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Must Be Something in the Water: Bizzarre Automotive Attachments in Oregon

B-izarre: strikingly out of the ordinary: odd, extravagant, or eccentric in style or mode: involving sensational contrasts or incongruities. We do believe that some of these definitions apply to the curious attachments on the vehicles contained in this set of photos taken in the Beaver State in the late-1910s and 1930s.

The 1936 Ford sedan delivery in the lead image belonged to the US Department of Agriculture Bureau of Entomology and Plant Quarantine. The clever bug catcher attached to the front bumper was kind of a supercharged version of a handheld sock attached to a stick used for catching insects. It leaves us to wonder how many bugs per gallon it was capable of catching.

This second set of photos leaves us to ponder what the individual who put a set of fixed wings on this late-teens Moon touring car in 1919 trying to achieve? If it was attracting attention we think he succeeded brilliantly, although if you check the last picture (below), in use his wings did not end all that well. We believe this gentleman was also trying to start a new fashion trend at the time, note the cutoff legs on his overalls over another set of pants.

Share with us what you find of interest in this set of photographs courtesy of the University of Oregon Libraries.

 

 

20 responses to “Must Be Something in the Water: Bizzarre Automotive Attachments in Oregon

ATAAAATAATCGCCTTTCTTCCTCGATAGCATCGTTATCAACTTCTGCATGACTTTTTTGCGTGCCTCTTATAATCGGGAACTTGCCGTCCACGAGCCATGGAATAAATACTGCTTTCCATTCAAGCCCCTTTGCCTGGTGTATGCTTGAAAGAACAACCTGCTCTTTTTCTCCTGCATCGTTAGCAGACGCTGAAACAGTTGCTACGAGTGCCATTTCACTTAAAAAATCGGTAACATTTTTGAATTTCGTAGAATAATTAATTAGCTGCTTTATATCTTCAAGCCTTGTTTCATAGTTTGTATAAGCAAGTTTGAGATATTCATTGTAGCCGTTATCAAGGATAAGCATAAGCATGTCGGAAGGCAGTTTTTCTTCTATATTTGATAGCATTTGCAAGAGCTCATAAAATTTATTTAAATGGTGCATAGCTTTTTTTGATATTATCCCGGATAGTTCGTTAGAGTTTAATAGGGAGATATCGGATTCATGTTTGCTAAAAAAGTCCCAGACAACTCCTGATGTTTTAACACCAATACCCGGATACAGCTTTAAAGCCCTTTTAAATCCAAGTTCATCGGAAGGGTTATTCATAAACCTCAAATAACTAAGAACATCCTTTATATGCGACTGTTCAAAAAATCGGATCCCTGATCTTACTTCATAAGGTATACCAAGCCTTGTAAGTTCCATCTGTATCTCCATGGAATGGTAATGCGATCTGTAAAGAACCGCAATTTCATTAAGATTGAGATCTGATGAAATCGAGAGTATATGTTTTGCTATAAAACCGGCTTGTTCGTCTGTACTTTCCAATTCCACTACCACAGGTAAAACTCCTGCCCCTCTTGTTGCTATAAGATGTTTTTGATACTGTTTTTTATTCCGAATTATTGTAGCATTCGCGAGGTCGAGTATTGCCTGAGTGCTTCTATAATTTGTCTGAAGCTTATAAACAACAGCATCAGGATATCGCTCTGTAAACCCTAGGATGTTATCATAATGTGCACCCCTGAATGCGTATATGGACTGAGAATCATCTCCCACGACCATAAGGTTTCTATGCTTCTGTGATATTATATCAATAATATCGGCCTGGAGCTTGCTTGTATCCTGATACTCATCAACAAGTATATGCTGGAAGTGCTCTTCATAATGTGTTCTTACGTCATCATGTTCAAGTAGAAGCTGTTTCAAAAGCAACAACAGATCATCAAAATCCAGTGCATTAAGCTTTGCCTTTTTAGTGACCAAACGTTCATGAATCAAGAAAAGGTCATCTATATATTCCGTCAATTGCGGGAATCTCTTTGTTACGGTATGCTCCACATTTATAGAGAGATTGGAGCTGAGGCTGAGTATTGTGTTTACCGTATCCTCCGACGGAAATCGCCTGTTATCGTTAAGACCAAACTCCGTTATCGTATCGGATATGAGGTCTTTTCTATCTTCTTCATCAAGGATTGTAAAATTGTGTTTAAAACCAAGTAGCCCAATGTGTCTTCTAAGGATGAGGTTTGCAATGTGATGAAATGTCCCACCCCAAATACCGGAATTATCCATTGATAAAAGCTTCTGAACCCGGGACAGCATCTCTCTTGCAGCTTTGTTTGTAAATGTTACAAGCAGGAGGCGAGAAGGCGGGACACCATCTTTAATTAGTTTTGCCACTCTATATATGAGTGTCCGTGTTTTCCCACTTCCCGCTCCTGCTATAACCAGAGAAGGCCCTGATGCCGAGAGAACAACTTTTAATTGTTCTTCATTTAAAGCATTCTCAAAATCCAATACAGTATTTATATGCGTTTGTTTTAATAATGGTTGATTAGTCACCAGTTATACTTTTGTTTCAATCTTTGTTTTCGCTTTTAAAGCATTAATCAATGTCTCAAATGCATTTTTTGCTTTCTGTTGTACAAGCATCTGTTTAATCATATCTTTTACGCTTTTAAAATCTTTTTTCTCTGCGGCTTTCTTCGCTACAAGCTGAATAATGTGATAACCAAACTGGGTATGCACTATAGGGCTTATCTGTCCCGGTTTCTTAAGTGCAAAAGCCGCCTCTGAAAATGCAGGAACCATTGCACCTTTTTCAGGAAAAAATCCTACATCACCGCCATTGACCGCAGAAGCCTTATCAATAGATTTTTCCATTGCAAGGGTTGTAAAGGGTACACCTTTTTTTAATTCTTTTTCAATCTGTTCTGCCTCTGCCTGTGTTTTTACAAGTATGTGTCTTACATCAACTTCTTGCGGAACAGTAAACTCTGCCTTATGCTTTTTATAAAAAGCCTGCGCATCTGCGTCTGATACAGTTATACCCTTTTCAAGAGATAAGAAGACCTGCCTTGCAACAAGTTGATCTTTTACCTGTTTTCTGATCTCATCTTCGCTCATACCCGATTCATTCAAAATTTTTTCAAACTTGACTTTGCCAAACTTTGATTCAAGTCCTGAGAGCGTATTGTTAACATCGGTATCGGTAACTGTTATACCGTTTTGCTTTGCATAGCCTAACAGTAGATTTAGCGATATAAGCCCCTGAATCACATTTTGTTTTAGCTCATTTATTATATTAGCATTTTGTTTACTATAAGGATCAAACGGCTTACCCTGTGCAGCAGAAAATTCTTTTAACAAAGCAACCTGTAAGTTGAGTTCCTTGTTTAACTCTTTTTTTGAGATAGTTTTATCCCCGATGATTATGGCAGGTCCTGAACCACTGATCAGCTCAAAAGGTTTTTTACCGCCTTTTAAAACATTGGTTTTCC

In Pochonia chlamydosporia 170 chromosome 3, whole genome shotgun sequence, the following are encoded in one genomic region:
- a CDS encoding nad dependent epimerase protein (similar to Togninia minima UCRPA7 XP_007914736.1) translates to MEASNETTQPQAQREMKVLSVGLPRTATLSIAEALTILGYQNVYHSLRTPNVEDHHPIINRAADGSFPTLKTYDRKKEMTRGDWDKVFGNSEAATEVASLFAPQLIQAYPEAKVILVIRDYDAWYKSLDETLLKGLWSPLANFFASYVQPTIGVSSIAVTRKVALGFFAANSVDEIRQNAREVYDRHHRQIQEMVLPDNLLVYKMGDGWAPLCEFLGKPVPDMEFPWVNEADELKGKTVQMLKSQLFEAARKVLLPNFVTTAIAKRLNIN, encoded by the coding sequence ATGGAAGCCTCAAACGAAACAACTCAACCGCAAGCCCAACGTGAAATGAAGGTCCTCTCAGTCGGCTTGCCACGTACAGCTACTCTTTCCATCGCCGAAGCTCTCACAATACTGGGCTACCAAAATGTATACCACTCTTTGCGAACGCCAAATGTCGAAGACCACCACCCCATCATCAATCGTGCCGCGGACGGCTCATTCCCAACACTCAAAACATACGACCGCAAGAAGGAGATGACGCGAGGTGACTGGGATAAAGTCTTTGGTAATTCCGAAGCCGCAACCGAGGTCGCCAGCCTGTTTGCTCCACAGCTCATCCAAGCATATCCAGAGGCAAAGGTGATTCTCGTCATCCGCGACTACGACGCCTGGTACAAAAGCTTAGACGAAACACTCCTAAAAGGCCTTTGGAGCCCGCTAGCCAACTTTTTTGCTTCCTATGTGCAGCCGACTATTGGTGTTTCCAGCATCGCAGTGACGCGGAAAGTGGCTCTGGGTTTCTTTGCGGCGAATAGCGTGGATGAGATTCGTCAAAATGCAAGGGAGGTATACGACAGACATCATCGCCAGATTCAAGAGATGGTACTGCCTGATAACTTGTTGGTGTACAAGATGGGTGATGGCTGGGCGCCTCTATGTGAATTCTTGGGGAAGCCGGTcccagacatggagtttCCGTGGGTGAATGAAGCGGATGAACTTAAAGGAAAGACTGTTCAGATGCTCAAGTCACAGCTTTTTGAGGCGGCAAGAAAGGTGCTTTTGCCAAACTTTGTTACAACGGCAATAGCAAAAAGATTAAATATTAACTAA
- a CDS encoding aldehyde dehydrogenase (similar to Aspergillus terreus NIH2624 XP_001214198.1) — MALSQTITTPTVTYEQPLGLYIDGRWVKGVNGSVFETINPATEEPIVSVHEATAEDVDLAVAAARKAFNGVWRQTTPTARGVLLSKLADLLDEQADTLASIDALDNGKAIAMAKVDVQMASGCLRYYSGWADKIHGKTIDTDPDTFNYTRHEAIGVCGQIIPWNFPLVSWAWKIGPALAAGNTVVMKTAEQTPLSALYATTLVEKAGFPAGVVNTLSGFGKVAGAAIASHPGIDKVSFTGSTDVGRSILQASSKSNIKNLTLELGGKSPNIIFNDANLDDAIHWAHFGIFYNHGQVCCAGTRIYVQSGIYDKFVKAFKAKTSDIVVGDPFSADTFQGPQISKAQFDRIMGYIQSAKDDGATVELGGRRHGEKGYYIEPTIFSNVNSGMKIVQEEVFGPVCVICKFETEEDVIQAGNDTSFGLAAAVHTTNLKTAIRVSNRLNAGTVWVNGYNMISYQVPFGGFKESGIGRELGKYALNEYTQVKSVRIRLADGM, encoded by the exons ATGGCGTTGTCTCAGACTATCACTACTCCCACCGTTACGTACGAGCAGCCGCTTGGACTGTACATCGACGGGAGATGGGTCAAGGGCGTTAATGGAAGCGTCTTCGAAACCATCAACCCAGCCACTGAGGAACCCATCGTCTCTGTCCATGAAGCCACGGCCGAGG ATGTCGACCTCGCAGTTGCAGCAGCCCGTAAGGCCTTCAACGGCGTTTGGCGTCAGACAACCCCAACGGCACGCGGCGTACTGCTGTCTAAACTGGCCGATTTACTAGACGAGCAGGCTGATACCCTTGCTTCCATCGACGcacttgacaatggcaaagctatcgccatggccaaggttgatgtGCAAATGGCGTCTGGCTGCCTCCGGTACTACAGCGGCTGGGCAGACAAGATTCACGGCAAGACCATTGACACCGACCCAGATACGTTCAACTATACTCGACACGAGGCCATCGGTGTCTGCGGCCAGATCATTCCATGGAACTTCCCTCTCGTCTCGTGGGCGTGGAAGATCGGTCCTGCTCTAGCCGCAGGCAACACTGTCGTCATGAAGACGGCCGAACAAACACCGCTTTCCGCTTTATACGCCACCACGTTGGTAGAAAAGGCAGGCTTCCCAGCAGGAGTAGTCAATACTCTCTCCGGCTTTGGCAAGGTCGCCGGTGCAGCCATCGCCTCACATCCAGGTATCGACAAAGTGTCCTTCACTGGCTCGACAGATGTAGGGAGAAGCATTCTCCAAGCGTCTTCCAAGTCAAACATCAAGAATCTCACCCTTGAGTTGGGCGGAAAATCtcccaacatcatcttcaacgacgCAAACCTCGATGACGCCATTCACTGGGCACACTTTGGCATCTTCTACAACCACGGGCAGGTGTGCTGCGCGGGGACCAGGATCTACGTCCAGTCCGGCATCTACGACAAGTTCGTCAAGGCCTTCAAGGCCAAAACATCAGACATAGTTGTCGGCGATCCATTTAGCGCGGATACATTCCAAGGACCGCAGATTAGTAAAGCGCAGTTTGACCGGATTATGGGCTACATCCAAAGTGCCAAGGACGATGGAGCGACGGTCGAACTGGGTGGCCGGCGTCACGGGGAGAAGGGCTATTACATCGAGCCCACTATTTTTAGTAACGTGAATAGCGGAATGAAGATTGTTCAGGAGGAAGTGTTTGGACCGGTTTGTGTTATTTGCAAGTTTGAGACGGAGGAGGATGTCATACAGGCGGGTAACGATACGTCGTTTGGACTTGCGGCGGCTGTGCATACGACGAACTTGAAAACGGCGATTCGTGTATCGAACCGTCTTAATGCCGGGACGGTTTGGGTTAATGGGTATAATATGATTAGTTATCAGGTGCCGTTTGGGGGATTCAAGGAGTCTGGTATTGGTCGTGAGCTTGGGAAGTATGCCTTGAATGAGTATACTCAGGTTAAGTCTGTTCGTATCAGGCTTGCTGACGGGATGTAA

1. Seriously? Possibly a homemade hang glider launched from the Moon? Climb into the structure, have your driver run it up to fifty MPH or so, and lift off.

    As the pictures show, it did not end well.

  2. Hmm, and I thought the 1st picture was a megaphone of some kind. Whatever the purpose of the “wings” were, judging by the tangled mess he’s standing next to , it didn’t go well,,,

  3. Its just like that movie “Gizmo” which was a compilation of old film clips of crackpot airplane and car inventions from the 20s tthru the 1950s many of which are still used in TV commercials today to get a laugh.

  4. As an Oregonian since 1974 we take these things in stride. Possibly the wierdest is the amazing exploding whale. (Check out the You Tube video and watch a car and people dodging flying whale blubber.)

  5. This from my father, your grandfather would buy a new pair of overalls every year in the fall. He would wear the new under the old through the winter until spring, disguarding the old when it got to hot to wear both, the process would repeat when the leaves fell.

  6. Thinking the car was a platform to get the glider up to launch velocity. Looks like a small elevator mounted at the rear of the wooden construction. And the last picture shows it separated from the car. Back in the early 40’s my dad and friends used to tow their glider to launch with a cut down 31 Chevy.

  7. This may be pure speculation, but I think I have an answer for the cut off overalls. Years ago I was talking to my friend’s dad who was a logger. We all lived in Southern Oregon. He noticed I was wearing jeans cut off just above my boots. He asked if there was a reason I did that. I said I thought it looked cool. He then told me that loggers always cut their pants and overalls just above the boot because it got rid of the hem at the bottom. The reason was that while walking through brush or when sawing on a fallen tree sometimes a branch would grab the pant leg. Having no hem allowed the fabric to tear easily, instead of getting stuck and possibly tripping the logger.

    • I agree with DEVON, probably an insect or pollen catcher. An improvement over the ole “tongue and taste”field gathering method that nobody particularly liked for some reason.

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